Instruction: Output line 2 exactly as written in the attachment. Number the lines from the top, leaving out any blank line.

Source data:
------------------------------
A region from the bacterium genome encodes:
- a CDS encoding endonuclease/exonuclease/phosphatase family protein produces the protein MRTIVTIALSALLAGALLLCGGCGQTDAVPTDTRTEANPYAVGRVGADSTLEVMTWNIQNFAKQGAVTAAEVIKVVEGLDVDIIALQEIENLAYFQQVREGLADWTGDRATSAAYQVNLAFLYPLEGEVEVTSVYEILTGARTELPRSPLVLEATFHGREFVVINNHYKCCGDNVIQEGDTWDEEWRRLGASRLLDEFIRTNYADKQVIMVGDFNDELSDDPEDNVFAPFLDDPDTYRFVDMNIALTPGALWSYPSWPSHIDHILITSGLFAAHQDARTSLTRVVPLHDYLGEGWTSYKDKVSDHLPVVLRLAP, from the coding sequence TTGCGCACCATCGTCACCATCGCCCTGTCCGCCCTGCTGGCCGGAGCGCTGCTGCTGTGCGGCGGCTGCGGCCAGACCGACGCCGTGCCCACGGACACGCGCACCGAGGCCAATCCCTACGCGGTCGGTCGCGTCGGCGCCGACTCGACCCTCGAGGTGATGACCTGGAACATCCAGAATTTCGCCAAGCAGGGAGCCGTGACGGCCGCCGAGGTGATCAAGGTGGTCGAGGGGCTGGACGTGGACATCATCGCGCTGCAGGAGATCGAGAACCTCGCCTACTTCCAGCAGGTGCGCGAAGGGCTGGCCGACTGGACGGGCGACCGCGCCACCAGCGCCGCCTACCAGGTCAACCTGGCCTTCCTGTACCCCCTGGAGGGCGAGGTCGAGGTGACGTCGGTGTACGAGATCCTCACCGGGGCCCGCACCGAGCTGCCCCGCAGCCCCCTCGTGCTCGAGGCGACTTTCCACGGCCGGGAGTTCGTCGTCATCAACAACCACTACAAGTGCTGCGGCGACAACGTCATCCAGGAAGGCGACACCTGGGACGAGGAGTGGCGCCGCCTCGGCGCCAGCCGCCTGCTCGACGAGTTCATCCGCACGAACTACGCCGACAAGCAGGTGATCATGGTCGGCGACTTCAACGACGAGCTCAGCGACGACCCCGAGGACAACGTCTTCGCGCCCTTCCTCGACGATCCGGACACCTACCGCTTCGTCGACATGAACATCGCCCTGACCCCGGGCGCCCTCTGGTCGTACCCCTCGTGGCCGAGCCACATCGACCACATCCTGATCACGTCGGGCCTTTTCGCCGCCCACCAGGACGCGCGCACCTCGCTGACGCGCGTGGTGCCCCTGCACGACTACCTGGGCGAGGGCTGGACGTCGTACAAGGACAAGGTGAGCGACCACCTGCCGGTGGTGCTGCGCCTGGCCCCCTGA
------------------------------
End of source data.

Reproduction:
- a CDS encoding endonuclease/exonuclease/phosphatase family protein produces the protein MRTIVTIALSALLAGALLLCGGCGQTDAVPTDTRTEANPYAVGRVGADSTLEVMTWNIQNFAKQGAVTAAEVIKVVEGLDVDIIALQEIENLAYFQQVREGLADWTGDRATSAAYQVNLAFLYPLEGEVEVTSVYEILTGARTELPRSPLVLEATFHGREFVVINNHYKCCGDNVIQEGDTWDEEWRRLGASRLLDEFIRTNYADKQVIMVGDFNDELSDDPEDNVFAPFLDDPDTYRFVDMNIALTPGALWSYPSWPSHIDHILITSGLFAAHQDARTSLTRVVPLHDYLGEGWTSYKDKVSDHLPVVLRLAP, from the coding sequence TTGCGCACCATCGTCACCATCGCCCTGTCCGCCCTGCTGGCCGGAGCGCTGCTGCTGTGCGGCGGCTGCGGCCAGACCGACGCCGTGCCCACGGACACGCGCACCGAGGCCAATCCCTACGCGGTCGGTCGCGTCGGCGCCGACTCGACCCTCGAGGTGATGACCTGGAACATCCAGAATTTCGCCAAGCAGGGAGCCGTGACGGCCGCCGAGGTGATCAAGGTGGTCGAGGGGCTGGACGTGGACATCATCGCGCTGCAGGAGATCGAGAACCTCGCCTACTTCCAGCAGGTGCGCGAAGGGCTGGCCGACTGGACGGGCGACCGCGCCACCAGCGCCGCCTACCAGGTCAACCTGGCCTTCCTGTACCCCCTGGAGGGCGAGGTCGAGGTGACGTCGGTGTACGAGATCCTCACCGGGGCCCGCACCGAGCTGCCCCGCAGCCCCCTCGTGCTCGAGGCGACTTTCCACGGCCGGGAGTTCGTCGTCATCAACAACCACTACAAGTGCTGCGGCGACAACGTCATCCAGGAAGGCGACACCTGGGACGAGGAGTGGCGCCGCCTCGGCGCCAGCCGCCTGCTCGACGAGTTCATCCGCACGAACTACGCCGACAAGCAGGTGATCATGGTCGGCGACTTCAACGACGAGCTCAGCGACGACCCCGAGGACAACGTCTTCGCGCCCTTCCTCGACGATCCGGACACCTACCGCTTCGTCGACATGAACATCGCCCTGACCCCGGGCGCCCTCTGGTCGTACCCCTCGTGGCCGAGCCACATCGACCACATCCTGATCACGTCGGGCCTTTTCGCCGCCCACCAGGACGCGCGCACCTCGCTGACGCGCGTGGTGCCCCTGCACGACTACCTGGGCGAGGGCTGGACGTCGTACAAGGACAAGGTGAGCGACCACCTGCCGGTGGTGCTGCGCCTGGCCCCCTGA